Insurance Co. battles ex-Islander, Ranger Bryan Berard over $6M

NYC PAPERS OUT. Social media use restricted to low res file max 184 x 128 pixels and 72 dpiBryan Smith/for New York Daily News Bryan Berard says the insurance company ‘slipped in’ a repayment clause into his policy.

Bryan Berard lost the vision in his right eye. He won’t accept losing his money, too.

The Standard Security Life Insurance Company of New York filed legal papers in U.S. District Court for the Southern District of New York Thursday seeking a declaratory judgment and injunctive relief against the former Islander and Ranger All-Star for attempting to recoup $6 million in insurance money he repaid to the company following the devastating eye injury he incurred during a game in March 2000. According to the lawsuit, Berard is seeking a total of $18 million, including interest and damages.

The insurance company claimed in the complaint that once Berard returned to hockey following the injury in which he was clipped in the right eye with a stick while playing for the Toronto Maple Leafs in a game in Ottawa, eventually losing the sight in his eye, he signed a waiver agreeing to repay the money, and was barred from ever attempting to recoup it.

Berard, the NHL’s top draft choice in 1995, disagrees, and has accused the insurance company of fraud, according to the lawsuit.

But according to Berard, his $6 million personal policy with Standard Security did not originally include language requiring him to repay the insurance money should he return to play, and was inserted in the policy after the company realized that the language was included in two additional policies issued by the NHL and the NHL Players Association by the same company. Berard acknowledges he signed the waivers but says he was not represented by counsel and was not fully informed of what he was signing.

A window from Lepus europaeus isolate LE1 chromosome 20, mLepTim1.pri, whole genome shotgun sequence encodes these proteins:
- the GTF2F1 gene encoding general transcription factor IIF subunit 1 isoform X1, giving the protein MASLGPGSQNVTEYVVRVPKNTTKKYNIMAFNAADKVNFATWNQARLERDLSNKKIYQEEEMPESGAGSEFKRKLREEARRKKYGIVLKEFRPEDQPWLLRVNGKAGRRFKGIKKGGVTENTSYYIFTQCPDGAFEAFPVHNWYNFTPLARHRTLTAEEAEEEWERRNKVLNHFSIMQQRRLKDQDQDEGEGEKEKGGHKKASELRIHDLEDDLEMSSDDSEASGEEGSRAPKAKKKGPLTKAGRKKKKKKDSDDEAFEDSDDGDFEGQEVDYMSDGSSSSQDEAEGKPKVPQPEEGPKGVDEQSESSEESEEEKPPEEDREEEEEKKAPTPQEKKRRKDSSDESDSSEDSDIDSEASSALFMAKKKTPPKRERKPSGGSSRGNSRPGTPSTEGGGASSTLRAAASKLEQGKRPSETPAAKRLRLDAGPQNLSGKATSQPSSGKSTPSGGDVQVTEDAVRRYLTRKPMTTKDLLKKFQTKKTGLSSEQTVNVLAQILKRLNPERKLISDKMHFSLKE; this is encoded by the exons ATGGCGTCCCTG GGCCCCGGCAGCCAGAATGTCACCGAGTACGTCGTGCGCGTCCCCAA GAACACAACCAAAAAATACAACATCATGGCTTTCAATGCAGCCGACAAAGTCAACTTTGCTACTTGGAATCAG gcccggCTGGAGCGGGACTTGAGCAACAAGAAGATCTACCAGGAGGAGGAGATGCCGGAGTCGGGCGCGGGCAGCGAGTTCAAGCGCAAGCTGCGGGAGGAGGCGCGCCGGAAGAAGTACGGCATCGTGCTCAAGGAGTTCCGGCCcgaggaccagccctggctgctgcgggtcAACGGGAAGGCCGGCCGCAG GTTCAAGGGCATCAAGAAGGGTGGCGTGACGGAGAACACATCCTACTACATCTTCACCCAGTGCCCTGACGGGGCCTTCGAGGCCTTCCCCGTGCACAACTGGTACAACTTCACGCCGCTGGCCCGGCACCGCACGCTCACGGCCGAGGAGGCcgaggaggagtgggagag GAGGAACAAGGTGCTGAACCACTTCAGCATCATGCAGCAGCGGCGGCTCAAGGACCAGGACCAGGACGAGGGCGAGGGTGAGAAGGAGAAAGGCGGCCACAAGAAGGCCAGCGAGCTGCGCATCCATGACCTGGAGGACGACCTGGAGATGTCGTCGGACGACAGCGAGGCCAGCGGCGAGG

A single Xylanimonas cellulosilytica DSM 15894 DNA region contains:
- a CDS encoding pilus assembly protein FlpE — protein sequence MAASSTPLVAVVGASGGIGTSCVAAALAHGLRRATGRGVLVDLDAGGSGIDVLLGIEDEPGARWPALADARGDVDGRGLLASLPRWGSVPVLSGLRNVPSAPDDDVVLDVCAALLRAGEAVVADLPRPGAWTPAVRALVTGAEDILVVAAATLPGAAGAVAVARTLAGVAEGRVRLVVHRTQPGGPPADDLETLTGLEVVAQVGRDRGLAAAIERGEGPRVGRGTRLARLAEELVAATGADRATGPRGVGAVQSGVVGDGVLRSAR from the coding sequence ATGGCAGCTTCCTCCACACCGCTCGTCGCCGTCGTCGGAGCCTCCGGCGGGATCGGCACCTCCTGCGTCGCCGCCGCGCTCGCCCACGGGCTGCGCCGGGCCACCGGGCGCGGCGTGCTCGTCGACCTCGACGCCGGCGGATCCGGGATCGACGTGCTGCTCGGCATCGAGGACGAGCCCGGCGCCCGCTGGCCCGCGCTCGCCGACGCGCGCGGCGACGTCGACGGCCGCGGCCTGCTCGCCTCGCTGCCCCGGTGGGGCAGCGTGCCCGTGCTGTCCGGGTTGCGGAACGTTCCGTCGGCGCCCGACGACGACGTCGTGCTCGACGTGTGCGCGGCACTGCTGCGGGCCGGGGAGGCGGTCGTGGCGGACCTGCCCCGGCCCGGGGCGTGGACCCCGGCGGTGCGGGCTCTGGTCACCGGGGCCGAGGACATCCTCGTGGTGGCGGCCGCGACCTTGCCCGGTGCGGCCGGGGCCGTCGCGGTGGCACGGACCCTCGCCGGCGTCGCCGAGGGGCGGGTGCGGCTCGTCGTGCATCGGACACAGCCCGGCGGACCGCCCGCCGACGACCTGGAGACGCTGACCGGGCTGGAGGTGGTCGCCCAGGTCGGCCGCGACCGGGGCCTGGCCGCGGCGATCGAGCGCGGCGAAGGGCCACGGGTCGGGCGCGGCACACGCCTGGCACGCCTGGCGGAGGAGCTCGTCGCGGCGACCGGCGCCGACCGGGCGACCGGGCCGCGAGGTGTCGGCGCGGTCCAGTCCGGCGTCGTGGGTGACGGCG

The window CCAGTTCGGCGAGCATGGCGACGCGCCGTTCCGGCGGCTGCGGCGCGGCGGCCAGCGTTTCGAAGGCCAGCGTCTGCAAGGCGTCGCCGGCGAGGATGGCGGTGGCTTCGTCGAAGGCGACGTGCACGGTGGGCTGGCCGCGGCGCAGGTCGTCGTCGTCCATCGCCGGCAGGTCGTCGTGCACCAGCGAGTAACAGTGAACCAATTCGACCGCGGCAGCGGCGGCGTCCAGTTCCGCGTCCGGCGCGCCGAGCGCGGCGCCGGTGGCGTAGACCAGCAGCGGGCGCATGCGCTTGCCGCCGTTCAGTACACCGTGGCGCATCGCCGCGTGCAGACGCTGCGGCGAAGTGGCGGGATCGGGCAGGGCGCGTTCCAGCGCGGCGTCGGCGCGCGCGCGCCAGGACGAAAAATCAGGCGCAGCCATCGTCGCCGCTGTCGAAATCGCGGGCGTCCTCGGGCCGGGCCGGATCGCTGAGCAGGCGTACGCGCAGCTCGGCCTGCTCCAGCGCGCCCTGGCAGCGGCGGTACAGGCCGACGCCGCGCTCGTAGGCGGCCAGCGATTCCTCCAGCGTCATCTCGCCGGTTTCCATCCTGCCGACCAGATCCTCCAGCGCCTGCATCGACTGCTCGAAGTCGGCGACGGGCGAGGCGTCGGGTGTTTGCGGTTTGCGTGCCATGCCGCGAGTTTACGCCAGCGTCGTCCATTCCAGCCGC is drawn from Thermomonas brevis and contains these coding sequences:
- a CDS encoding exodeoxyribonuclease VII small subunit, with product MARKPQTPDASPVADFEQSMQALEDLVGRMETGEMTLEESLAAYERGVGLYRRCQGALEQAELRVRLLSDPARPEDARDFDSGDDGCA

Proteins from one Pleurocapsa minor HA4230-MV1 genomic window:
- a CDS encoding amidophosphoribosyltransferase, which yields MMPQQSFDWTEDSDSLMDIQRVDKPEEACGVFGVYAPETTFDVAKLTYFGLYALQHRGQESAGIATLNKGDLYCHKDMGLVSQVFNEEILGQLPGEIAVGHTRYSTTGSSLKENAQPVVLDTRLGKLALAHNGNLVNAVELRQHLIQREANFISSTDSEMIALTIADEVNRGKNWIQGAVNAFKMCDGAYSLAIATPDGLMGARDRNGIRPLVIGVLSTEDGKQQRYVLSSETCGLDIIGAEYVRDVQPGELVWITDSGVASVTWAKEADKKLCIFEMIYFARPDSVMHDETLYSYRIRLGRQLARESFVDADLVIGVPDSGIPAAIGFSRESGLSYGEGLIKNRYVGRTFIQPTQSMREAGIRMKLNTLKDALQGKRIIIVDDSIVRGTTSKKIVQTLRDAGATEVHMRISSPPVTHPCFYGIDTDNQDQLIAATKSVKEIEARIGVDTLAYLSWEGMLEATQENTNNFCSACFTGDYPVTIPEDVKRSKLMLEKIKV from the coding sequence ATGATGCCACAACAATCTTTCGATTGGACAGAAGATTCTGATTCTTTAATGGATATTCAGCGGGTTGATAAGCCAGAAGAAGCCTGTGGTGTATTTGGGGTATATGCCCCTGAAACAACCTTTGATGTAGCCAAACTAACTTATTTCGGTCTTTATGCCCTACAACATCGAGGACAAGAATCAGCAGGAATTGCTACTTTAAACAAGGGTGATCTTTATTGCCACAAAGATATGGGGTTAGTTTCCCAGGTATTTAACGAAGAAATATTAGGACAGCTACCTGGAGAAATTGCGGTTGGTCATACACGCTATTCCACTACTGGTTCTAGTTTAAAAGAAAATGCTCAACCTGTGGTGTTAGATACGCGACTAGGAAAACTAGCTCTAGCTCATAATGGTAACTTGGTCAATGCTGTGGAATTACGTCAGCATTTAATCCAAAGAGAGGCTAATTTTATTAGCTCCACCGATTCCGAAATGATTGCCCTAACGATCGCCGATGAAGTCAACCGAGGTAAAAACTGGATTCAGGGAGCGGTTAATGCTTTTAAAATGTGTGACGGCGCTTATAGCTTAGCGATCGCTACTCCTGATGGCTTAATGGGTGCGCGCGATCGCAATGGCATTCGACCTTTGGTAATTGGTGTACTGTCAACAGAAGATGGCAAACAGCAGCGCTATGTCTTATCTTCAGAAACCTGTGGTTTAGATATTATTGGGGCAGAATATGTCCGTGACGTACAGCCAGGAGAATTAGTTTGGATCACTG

“They saw the (other) policies and basically slipped it in,” Berard says, adding that the issue was finally brought to his attention by his lawyer during a 2013 hearing in California regarding a separate workers’ compensation claim.

Standard Security says in its court papers that Berard “waived any right to pursue a claim for benefits under the Policy arising out of the March 2000 injury,” and also cites statute of limitations issues in the dispute. “Pursuant to the applicable statute of limitations and other applicable law,” the papers say, “defendant is barred from pursuing a claim for benefits under the policy and/or the release agreement and/or the repayment agreement.”

Berard says he repaid the $6,300,000 in total claims but was unaware that he could have contested the clause in his personal policy requiring repayment.

Berard began pursuing Standard Security Life in 2013, demanding that the company repay his full benefits along with interest and penalties and threatened legal action against the company, resulting in the complaint filed Thursday in which Standard Security Life filed the pre-emptive strike.

“I was 23 years old,” Berard says. “The private policy was different from the policies issued through the (the NHL’s) collective bargaining agreement.”

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